D_D - a couple of points to reinforce the points you make. Fitzgerald's article did rightly refer to the fact that spending wasn't the problem and that there isn't a whole lot more to cut (especially with rising unemployment costs). However, his comment that the problem behind the fiscal deficit was low taxes begged a further question - why are taxes low? The reason for that was in the top line of his table - the drop in national wealth (a related issue is the fact that the deficit is based largely on structural tax problems - the over-reliance on property related taxes which have gone and won't come back, unlike other taxes that will come back once employment growth returns.

But most definitely yes, the core principle of wage agreements has been to limit wage increases (a subsidy to employers) in return for reductions in tax. This was always unsustainable over the long-term and was inevitably going to come undone. It is also a major contributor to our degraded physical infrastructure and poor social services. The complete ignoring of the 'social wage' will haunt us for a long time to come.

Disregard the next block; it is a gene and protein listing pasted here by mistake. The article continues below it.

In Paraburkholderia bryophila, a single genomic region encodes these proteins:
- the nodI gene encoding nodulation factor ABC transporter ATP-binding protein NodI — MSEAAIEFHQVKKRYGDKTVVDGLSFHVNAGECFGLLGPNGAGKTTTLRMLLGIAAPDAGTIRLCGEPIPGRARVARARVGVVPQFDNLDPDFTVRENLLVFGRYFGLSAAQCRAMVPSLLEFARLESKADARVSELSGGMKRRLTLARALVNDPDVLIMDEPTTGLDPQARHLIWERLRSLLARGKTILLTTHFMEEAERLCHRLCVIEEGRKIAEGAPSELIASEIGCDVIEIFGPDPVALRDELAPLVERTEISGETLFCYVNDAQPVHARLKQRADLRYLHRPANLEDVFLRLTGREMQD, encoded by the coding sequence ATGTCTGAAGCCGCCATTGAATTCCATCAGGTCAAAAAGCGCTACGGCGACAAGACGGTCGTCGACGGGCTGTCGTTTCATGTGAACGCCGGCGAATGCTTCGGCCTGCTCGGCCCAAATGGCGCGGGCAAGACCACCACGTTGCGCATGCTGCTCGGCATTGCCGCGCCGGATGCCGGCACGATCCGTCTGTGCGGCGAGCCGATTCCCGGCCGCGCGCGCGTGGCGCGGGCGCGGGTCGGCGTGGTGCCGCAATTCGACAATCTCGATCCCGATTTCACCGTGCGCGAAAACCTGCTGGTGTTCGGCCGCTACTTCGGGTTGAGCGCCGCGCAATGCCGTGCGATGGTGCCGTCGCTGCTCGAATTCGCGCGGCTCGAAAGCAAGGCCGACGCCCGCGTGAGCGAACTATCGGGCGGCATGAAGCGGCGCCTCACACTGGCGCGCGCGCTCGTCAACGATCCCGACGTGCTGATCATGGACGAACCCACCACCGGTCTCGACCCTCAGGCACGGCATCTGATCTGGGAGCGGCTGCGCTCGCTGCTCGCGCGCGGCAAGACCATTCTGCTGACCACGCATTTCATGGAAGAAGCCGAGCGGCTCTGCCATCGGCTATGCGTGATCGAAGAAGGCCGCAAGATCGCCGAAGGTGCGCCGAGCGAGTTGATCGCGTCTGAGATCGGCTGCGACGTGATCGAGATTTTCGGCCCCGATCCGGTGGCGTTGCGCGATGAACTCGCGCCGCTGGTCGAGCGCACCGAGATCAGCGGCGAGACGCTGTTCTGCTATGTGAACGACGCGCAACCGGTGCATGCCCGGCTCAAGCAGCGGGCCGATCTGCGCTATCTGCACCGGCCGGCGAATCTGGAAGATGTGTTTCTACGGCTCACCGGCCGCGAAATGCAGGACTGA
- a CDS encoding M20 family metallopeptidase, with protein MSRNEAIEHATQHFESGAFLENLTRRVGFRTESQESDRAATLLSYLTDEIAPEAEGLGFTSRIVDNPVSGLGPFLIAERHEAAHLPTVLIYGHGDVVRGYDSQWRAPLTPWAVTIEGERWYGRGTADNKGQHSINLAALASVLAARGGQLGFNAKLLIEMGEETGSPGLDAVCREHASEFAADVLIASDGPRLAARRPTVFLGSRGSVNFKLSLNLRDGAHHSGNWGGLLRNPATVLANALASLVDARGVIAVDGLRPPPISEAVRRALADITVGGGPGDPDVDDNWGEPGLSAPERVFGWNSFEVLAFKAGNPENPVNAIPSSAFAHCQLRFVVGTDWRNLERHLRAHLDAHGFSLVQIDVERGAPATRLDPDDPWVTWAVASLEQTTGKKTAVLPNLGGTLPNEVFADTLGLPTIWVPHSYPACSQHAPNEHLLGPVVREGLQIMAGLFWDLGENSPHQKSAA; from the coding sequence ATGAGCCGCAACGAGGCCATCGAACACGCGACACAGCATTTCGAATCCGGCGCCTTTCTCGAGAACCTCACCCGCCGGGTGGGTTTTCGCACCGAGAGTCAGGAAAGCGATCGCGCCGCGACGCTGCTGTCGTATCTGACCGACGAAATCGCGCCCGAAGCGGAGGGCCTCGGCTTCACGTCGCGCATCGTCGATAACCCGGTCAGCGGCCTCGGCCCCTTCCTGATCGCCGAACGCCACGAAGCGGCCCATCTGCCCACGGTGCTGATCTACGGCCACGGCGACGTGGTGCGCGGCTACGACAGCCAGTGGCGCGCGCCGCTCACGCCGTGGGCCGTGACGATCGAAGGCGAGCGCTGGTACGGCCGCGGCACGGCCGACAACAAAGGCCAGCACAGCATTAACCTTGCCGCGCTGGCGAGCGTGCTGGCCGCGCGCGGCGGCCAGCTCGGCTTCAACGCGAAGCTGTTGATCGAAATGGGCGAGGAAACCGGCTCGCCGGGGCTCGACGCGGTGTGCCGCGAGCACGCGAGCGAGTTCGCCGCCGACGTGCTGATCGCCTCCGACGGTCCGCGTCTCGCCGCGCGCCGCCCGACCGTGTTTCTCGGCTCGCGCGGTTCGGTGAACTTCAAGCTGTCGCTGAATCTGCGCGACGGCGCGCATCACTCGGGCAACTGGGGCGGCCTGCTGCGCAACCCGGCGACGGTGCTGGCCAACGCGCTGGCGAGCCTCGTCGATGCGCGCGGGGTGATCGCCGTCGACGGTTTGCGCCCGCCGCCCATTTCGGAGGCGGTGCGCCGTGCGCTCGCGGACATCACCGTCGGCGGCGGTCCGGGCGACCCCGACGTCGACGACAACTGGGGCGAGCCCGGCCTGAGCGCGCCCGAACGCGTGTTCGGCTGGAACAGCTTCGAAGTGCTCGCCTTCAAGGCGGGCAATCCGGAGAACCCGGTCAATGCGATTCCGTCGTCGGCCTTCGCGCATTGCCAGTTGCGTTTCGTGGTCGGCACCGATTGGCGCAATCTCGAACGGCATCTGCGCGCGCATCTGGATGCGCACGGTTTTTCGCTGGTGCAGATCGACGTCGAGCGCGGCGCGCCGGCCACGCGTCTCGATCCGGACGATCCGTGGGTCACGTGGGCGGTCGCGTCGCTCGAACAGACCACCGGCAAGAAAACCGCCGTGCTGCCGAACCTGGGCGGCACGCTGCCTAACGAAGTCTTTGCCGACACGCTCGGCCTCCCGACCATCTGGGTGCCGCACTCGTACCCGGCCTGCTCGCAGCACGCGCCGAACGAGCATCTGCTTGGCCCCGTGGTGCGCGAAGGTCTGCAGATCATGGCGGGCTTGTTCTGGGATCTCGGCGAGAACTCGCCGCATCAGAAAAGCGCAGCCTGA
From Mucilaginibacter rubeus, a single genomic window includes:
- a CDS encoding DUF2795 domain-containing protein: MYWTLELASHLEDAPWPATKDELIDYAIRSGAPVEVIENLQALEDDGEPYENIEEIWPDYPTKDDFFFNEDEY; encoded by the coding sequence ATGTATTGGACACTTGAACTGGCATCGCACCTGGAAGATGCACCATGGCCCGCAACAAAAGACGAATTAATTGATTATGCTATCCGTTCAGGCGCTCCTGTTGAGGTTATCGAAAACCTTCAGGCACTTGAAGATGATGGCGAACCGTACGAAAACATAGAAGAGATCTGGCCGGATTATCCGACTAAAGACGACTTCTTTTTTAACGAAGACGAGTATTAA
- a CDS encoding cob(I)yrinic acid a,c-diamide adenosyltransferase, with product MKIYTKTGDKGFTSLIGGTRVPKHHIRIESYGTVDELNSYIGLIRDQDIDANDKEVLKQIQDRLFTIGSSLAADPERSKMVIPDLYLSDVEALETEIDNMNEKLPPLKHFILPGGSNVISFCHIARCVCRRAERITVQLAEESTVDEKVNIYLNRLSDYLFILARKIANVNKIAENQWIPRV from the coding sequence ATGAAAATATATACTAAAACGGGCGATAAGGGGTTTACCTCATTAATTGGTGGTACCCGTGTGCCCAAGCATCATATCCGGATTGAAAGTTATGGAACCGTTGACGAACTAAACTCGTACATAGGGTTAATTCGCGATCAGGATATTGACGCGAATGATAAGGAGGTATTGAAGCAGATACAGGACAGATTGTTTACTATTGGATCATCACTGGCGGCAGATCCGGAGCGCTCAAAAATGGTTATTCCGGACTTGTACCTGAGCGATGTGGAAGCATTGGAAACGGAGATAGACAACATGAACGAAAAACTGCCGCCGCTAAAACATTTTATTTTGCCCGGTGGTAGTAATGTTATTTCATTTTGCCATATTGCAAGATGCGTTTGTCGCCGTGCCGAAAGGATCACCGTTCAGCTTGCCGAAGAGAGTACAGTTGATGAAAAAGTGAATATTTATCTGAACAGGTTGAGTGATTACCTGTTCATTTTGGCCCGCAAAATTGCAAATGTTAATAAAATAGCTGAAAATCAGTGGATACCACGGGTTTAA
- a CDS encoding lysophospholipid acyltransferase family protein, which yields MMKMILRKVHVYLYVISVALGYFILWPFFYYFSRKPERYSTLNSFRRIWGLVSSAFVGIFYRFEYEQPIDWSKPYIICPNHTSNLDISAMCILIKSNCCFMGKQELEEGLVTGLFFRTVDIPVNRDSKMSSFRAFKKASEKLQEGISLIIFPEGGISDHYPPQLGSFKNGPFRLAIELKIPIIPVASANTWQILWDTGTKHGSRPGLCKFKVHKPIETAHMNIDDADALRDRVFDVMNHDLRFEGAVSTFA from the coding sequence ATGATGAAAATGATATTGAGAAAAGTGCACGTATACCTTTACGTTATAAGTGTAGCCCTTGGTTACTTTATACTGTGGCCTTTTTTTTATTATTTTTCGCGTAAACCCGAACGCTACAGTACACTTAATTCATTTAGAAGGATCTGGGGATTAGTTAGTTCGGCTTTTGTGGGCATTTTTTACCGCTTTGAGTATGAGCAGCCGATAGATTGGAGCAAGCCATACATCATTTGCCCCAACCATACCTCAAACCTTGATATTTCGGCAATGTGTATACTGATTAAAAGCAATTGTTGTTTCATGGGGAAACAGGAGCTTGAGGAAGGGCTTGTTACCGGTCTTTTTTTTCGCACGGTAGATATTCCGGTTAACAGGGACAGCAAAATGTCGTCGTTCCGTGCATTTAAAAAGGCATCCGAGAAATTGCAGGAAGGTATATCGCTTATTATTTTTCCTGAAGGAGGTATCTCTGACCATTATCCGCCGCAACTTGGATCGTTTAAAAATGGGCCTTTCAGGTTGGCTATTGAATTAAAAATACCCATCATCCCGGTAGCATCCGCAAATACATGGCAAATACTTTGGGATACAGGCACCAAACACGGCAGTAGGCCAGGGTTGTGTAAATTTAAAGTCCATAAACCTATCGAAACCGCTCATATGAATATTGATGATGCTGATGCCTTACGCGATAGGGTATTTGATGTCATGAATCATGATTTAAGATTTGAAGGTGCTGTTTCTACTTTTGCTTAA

Alec - I can assure you, from discussions I have had with PR people on behalf of progressive organsiaions, there is almost a complete closed door when it comes to progressive opinions. I have never been a conspiracy theorist, but I could start subscribing to the newsletter. The Prime Time show I mentioned on bonds and borrowing, the Pat Kenny show when Moore McDowell was allowed to savage Fintan O'Toole, a number of radio programmes where conservatives outnumber progressives (if there is one) by two-to-one with a hostile presenter added-in.

I can assure you, from the people and organisations that I know, it isn't for want of trying. But it doesn't help, either, when some progressive groups send it mixed signals on the economic crisis - as if it all comes down to fairness. It doesn't. It comes down to policies that work and policies that don't. Personally, I don't know what more to say because I ain't hearing it either.